Then there’s the race to the set-point. Did you know that every defensive lineman or pass rusher has an invisible target for which he is aiming before the ball is even snapped? And it’s not the quarterback…rather, it’s a designated spot in the offensive backfield that is dictated by the technique and position that a pass rusher is playing. This will be discussed in more details later, but it’s basically a spot between the blocker and quarterback that the pass rusher must gain to keep pocket containment and pressure the quarterback from the outside in. That spot is known as a pass rusher’s set point, and it is the goal for a defender to reach that point on every snap.

Finally, there’s the escape. That is rather self-explanatory, but for the sake of verbosity, the escape is the point at which the pass rusher attempts to slip the blocker he’s battling to get to the quarterback. The pass rusher strives to get to his set-point, then he must have a plan to elude the large, burly man standing between him and the quarterback. There are several tactics that can be employed to create an escape, but at the end of the day, all that rusher wants to do is get upfield, get free, and put a helmet in the passer’s chest.

There are a few other trade terms with which many folks are unfamiliar, but those will be explained later in context. Now that we have a working knowledge of the three primary components of the pass rush, we can explore each in more detail.

The Get-Off

As previously stated, the get-off is the most critical fundamental component of the pass rush because it’s where everything begins. Again, it’s not as simple as just running in the general direction of the ball carrier when the ball is snapped, but rather the defensive end must create advantages, or magnify inherent ones, to improve his chances of eluding blockers en route to the QB.

The pass rusher relies to a degree on listening for the snap count, but relying too heavily on that audible indicator can become a liability if a wily quarterback begins to use that count to give false reads. Therefore, a more reliable indicator of the snap, which is important to allow a pass rusher to anticipate the play and accurately time his attack, is the offensive lineman himself. Every blocker has a tell, some readable key that a defender can use to anticipate his move and time his attack.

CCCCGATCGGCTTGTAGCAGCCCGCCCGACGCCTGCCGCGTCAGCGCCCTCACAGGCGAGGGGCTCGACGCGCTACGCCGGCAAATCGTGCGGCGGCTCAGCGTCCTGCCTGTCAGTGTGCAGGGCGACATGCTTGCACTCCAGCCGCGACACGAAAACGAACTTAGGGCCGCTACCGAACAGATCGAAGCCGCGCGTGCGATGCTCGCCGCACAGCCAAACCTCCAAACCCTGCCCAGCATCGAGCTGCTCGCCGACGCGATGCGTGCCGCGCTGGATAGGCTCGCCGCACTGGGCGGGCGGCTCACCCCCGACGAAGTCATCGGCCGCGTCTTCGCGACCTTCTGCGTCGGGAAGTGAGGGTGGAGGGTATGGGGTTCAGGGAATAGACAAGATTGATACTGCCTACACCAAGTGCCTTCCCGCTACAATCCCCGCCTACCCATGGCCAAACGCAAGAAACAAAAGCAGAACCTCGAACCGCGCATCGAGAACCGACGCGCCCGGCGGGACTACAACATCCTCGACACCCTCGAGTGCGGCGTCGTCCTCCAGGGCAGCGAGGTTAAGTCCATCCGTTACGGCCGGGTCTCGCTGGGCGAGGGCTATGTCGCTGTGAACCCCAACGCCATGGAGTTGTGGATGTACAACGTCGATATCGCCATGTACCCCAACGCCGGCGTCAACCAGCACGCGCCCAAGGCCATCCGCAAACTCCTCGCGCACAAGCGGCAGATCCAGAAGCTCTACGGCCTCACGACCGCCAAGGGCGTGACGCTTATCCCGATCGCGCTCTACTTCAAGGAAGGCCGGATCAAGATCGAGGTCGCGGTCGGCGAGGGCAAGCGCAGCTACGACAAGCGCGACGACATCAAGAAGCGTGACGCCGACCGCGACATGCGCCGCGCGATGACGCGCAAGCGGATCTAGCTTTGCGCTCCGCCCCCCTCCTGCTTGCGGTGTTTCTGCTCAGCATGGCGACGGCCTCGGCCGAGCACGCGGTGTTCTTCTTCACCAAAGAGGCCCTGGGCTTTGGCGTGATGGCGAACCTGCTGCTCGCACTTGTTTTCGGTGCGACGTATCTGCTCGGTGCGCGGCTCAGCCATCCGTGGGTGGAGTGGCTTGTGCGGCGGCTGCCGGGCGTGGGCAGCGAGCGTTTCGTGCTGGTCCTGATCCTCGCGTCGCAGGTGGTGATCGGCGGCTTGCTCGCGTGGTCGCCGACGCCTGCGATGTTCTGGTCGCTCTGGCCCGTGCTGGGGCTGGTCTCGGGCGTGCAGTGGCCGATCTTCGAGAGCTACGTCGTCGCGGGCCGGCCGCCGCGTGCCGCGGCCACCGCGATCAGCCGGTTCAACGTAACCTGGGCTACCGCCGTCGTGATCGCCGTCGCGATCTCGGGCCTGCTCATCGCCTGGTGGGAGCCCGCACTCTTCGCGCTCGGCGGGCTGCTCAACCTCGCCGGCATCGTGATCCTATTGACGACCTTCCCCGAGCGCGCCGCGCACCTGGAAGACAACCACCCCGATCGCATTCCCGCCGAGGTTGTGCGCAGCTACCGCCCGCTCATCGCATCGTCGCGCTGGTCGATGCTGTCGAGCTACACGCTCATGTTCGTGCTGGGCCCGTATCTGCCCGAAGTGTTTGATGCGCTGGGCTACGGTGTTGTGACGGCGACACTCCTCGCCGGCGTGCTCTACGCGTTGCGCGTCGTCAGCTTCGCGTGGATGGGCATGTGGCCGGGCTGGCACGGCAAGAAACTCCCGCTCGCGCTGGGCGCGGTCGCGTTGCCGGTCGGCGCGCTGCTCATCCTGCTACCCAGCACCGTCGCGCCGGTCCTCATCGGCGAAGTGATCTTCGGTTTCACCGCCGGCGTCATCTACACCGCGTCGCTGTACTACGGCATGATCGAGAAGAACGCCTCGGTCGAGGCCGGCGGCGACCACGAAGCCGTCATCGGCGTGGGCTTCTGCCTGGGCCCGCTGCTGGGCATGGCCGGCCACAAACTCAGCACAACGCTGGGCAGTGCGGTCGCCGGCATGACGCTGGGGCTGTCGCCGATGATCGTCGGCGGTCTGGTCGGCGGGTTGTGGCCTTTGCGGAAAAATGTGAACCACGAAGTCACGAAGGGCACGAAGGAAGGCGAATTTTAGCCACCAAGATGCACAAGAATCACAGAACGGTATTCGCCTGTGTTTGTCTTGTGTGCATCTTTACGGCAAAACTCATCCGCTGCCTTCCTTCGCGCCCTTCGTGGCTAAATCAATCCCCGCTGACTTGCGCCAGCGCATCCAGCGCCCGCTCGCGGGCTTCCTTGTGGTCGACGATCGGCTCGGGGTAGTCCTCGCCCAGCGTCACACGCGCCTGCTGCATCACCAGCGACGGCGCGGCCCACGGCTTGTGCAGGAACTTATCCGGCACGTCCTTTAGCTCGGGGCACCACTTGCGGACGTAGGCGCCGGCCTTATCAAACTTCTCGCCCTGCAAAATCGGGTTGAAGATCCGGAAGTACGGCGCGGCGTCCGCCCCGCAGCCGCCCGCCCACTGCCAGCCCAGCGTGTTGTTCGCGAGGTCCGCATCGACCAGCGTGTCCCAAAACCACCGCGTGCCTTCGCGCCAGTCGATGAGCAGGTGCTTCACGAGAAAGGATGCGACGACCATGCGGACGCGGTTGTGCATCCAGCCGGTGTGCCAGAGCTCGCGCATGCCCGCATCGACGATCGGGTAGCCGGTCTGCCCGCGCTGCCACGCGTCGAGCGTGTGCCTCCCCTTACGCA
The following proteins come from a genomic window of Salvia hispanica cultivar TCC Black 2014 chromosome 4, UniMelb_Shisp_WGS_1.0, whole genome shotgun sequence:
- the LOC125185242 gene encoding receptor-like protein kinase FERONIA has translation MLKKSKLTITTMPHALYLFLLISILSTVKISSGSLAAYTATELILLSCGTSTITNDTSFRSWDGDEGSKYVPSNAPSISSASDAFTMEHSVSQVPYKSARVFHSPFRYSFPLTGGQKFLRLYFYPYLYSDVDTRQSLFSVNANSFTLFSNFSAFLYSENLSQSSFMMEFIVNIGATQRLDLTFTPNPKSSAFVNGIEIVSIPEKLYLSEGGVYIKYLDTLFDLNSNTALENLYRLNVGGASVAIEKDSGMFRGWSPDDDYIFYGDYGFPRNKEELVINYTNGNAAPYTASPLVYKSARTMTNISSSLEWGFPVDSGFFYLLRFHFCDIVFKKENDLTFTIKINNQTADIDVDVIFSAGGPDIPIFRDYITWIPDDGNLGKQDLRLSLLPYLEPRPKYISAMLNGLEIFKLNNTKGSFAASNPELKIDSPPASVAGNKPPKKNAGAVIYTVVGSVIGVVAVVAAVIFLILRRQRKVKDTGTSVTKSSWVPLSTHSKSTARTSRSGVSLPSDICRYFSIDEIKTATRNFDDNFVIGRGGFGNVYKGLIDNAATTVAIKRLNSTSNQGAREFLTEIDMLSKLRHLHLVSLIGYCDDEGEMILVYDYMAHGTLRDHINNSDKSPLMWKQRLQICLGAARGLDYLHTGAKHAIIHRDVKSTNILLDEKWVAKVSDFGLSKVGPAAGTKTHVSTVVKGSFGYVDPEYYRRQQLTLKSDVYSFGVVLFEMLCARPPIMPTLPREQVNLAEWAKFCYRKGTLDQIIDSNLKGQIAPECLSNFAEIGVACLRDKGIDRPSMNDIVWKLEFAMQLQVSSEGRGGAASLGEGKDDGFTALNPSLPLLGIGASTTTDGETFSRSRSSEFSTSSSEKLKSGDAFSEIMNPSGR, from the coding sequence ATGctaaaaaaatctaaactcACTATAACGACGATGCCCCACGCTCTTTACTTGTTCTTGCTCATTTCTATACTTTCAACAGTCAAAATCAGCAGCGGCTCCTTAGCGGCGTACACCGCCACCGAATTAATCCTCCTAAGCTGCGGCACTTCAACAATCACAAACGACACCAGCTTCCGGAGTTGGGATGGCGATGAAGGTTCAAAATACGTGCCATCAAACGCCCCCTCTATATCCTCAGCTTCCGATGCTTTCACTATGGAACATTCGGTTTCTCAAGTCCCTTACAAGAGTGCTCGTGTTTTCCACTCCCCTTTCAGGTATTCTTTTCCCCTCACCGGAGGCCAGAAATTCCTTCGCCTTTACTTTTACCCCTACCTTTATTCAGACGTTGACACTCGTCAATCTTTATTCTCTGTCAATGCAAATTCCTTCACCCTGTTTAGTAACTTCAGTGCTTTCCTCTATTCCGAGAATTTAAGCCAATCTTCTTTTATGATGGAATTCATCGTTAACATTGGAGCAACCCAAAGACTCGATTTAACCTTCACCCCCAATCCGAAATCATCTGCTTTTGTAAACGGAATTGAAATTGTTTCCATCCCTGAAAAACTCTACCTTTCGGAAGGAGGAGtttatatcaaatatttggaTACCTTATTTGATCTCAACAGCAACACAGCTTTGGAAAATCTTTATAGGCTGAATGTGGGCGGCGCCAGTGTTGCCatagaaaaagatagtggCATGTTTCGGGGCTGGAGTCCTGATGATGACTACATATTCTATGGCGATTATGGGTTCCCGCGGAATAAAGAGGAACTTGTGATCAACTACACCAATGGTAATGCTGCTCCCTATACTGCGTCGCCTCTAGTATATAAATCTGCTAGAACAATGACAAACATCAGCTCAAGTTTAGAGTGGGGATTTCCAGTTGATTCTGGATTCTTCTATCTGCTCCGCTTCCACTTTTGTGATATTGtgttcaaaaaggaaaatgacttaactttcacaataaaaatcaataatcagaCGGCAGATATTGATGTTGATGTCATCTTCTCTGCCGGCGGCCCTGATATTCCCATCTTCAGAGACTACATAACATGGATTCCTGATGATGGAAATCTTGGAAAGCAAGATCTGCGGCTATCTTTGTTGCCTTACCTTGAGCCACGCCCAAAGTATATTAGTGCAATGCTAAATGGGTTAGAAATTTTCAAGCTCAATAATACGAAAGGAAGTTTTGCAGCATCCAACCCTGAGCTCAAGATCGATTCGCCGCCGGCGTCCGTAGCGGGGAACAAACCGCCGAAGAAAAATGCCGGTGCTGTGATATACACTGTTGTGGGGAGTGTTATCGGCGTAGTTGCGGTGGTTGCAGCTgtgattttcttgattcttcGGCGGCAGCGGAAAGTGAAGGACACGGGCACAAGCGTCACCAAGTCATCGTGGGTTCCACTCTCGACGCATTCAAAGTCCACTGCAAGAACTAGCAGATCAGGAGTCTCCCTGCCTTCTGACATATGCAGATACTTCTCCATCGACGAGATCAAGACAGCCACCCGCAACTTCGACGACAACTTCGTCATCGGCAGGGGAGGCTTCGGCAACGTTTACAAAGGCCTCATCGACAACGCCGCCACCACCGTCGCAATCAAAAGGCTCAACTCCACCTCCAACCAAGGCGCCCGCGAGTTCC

Often, defensive linemen and Jacks are taught to focus on a specific point of an offensive lineman against whom they are matched: maybe it’s the crown of the helmet, a sleeve logo, the top rail of a face mask, a hip pad. If the defender focuses on that single point, he can quickly detect the slightest movement and learn to anticipate and beat the blocker to the punch without all the clutter and window dressing that can be used to obfuscate a tell. Placing one’s attention on a minute detail also allows the observer to quickly pick up even small-scale changes that can be used to diagnose the blocker’s timing or future movements. The defender does this while keeping the ball in his peripheral vision, thus creating a complete picture of the play that allows him to accurately time his attack.

There’s also a mindset component to the get-off that may seem minor but is quite important for the attacking nature of a pass rusher. Pass rushers demonstrate controlled aggression on every play: the very nature of the task before them is pursuit…the pass rusher is the apex predator, the quarterback, his prey. Therefore, their get-off is not simply a starting point. It’s not about going from zero to 60 immediately. Rather, pass rushers are taught to imagine they are being held back by the snap, that the ball represents an invisible tether preventing the rusher from reaching the QB that is dissolved when the ball moves. Instead of going from zero to 60, the rusher must imagine himself already at 9000 RPMs when the snap pops the clutch and engages the transmission in a wheel-spinning feast of torque, power, and forward propulsion. That mindset of explosiveness is present in the best pass rushers in the college and pro games, and it’s something that is key to the overall pressure a defensive coach wants to apply.